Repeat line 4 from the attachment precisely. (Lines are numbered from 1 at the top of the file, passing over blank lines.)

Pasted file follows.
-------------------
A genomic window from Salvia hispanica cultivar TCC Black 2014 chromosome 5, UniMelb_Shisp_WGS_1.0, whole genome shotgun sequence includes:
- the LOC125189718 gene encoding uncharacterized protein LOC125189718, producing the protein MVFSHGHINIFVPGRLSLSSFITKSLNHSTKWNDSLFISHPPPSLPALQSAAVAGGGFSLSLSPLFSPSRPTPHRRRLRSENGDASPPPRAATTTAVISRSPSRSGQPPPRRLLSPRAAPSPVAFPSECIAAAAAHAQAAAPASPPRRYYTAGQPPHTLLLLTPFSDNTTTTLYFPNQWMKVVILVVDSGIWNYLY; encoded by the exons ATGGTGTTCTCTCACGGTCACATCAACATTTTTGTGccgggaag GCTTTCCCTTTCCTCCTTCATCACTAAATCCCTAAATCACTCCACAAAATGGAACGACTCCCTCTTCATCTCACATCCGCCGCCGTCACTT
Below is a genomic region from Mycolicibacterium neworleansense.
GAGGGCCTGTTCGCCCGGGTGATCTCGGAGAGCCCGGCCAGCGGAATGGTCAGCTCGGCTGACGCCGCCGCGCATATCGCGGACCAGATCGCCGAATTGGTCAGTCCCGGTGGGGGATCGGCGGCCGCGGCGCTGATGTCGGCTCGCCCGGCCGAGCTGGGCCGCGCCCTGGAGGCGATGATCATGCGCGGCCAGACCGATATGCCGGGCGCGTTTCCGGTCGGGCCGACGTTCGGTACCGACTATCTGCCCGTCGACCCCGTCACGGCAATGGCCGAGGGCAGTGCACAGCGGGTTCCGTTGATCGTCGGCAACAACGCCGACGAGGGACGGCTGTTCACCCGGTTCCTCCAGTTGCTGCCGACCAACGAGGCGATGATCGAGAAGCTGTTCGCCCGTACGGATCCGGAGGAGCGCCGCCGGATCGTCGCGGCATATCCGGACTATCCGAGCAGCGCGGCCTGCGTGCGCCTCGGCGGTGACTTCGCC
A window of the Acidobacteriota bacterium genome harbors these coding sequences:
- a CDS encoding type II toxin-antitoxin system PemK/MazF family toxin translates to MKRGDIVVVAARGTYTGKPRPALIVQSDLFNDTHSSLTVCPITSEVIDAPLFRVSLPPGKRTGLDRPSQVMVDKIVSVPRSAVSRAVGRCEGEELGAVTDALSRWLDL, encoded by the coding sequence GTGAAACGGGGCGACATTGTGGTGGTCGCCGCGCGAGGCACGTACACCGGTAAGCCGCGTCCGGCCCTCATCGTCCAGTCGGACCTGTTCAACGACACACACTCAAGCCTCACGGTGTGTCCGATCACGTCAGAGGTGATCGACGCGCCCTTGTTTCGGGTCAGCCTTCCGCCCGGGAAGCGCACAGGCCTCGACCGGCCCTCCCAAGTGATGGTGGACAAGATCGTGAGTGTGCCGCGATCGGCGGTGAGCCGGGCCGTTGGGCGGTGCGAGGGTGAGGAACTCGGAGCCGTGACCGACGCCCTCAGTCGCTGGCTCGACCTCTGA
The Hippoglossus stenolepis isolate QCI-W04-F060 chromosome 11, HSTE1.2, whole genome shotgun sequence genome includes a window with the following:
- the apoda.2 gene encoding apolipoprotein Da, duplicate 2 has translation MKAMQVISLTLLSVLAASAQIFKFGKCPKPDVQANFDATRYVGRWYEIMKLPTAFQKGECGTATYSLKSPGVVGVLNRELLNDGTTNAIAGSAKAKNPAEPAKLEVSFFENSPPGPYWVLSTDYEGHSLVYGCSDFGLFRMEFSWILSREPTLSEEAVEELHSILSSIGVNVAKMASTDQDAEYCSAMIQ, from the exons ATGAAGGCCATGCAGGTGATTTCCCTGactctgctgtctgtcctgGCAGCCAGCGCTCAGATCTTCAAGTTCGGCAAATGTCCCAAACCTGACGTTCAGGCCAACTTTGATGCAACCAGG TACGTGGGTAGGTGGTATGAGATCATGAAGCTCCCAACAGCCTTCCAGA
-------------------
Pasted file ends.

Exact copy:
GAGGGCCTGTTCGCCCGGGTGATCTCGGAGAGCCCGGCCAGCGGAATGGTCAGCTCGGCTGACGCCGCCGCGCATATCGCGGACCAGATCGCCGAATTGGTCAGTCCCGGTGGGGGATCGGCGGCCGCGGCGCTGATGTCGGCTCGCCCGGCCGAGCTGGGCCGCGCCCTGGAGGCGATGATCATGCGCGGCCAGACCGATATGCCGGGCGCGTTTCCGGTCGGGCCGACGTTCGGTACCGACTATCTGCCCGTCGACCCCGTCACGGCAATGGCCGAGGGCAGTGCACAGCGGGTTCCGTTGATCGTCGGCAACAACGCCGACGAGGGACGGCTGTTCACCCGGTTCCTCCAGTTGCTGCCGACCAACGAGGCGATGATCGAGAAGCTGTTCGCCCGTACGGATCCGGAGGAGCGCCGCCGGATCGTCGCGGCATATCCGGACTATCCGAGCAGCGCGGCCTGCGTGCGCCTCGGCGGTGACTTCGCC